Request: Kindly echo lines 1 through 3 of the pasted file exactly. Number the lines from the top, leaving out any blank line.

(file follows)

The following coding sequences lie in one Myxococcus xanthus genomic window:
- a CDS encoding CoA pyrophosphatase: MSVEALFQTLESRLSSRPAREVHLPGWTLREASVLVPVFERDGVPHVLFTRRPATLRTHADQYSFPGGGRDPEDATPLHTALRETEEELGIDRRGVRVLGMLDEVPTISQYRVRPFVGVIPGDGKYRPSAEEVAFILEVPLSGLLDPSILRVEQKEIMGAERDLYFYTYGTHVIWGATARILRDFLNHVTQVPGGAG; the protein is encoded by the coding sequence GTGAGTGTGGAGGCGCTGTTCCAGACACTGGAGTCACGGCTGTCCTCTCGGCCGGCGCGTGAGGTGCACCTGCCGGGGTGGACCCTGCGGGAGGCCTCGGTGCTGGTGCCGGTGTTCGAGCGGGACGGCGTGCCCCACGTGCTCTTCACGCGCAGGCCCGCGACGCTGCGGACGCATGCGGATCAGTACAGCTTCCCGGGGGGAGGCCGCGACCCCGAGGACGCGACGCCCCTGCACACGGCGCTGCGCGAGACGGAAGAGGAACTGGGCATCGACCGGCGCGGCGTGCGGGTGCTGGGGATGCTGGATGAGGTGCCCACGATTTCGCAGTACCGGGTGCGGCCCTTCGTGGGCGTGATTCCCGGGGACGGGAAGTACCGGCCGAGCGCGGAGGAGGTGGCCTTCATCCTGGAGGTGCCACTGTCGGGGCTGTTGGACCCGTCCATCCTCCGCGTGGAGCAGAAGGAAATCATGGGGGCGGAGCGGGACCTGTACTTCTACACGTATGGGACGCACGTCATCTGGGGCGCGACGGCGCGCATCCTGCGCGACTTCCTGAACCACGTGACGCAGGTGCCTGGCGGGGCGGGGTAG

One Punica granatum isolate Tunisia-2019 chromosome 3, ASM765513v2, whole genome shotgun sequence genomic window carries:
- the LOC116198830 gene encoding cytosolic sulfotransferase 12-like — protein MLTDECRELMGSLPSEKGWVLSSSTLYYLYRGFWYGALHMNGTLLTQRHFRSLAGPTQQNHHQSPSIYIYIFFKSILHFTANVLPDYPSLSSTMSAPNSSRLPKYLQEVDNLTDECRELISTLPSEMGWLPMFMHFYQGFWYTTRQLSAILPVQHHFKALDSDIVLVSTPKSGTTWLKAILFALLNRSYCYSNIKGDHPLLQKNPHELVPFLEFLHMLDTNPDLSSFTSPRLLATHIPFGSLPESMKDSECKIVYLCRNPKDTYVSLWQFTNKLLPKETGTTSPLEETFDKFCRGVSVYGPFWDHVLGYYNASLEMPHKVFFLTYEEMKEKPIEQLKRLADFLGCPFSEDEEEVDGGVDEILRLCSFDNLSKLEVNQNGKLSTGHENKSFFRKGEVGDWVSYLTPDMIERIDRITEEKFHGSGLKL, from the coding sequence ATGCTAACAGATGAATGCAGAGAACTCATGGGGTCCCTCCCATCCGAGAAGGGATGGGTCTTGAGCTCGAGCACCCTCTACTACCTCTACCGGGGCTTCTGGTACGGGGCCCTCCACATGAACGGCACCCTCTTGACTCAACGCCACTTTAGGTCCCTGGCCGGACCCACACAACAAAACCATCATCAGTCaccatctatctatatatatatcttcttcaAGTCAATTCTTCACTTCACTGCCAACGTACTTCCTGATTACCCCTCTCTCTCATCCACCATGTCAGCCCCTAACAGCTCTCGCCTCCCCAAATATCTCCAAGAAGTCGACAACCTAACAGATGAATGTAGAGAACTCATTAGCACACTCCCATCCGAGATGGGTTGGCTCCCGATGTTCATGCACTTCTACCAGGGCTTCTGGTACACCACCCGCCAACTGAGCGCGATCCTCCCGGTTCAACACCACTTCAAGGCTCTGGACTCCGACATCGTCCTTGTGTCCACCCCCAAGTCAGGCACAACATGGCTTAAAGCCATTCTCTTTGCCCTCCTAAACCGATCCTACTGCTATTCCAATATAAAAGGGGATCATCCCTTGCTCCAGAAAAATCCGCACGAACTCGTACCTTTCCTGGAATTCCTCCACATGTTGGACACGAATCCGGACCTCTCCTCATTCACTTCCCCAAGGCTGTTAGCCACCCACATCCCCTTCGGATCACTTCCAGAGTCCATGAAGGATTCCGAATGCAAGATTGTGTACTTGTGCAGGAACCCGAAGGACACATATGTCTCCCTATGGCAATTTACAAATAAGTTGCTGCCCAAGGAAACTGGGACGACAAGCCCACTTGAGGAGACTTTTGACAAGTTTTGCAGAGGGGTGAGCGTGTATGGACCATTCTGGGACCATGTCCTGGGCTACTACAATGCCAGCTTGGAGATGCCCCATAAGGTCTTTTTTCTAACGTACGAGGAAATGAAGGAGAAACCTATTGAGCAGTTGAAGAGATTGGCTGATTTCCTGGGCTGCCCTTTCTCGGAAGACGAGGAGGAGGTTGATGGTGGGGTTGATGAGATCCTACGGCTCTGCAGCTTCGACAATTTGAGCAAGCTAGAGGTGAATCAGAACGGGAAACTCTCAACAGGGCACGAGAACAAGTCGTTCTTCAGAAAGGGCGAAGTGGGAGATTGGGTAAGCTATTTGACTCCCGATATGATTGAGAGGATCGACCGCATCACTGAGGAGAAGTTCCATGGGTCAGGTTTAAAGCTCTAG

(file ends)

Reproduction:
The following coding sequences lie in one Myxococcus xanthus genomic window:
- a CDS encoding CoA pyrophosphatase: MSVEALFQTLESRLSSRPAREVHLPGWTLREASVLVPVFERDGVPHVLFTRRPATLRTHADQYSFPGGGRDPEDATPLHTALRETEEELGIDRRGVRVLGMLDEVPTISQYRVRPFVGVIPGDGKYRPSAEEVAFILEVPLSGLLDPSILRVEQKEIMGAERDLYFYTYGTHVIWGATARILRDFLNHVTQVPGGAG; the protein is encoded by the coding sequence GTGAGTGTGGAGGCGCTGTTCCAGACACTGGAGTCACGGCTGTCCTCTCGGCCGGCGCGTGAGGTGCACCTGCCGGGGTGGACCCTGCGGGAGGCCTCGGTGCTGGTGCCGGTGTTCGAGCGGGACGGCGTGCCCCACGTGCTCTTCACGCGCAGGCCCGCGACGCTGCGGACGCATGCGGATCAGTACAGCTTCCCGGGGGGAGGCCGCGACCCCGAGGACGCGACGCCCCTGCACACGGCGCTGCGCGAGACGGAAGAGGAACTGGGCATCGACCGGCGCGGCGTGCGGGTGCTGGGGATGCTGGATGAGGTGCCCACGATTTCGCAGTACCGGGTGCGGCCCTTCGTGGGCGTGATTCCCGGGGACGGGAAGTACCGGCCGAGCGCGGAGGAGGTGGCCTTCATCCTGGAGGTGCCACTGTCGGGGCTGTTGGACCCGTCCATCCTCCGCGTGGAGCAGAAGGAAATCATGGGGGCGGAGCGGGACCTGTACTTCTACACGTATGGGACGCACGTCATCTGGGGCGCGACGGCGCGCATCCTGCGCGACTTCCTGAACCACGTGACGCAGGTGCCTGGCGGGGCGGGGTAG

One Punica granatum isolate Tunisia-2019 chromosome 3, ASM765513v2, whole genome shotgun sequence genomic window carries: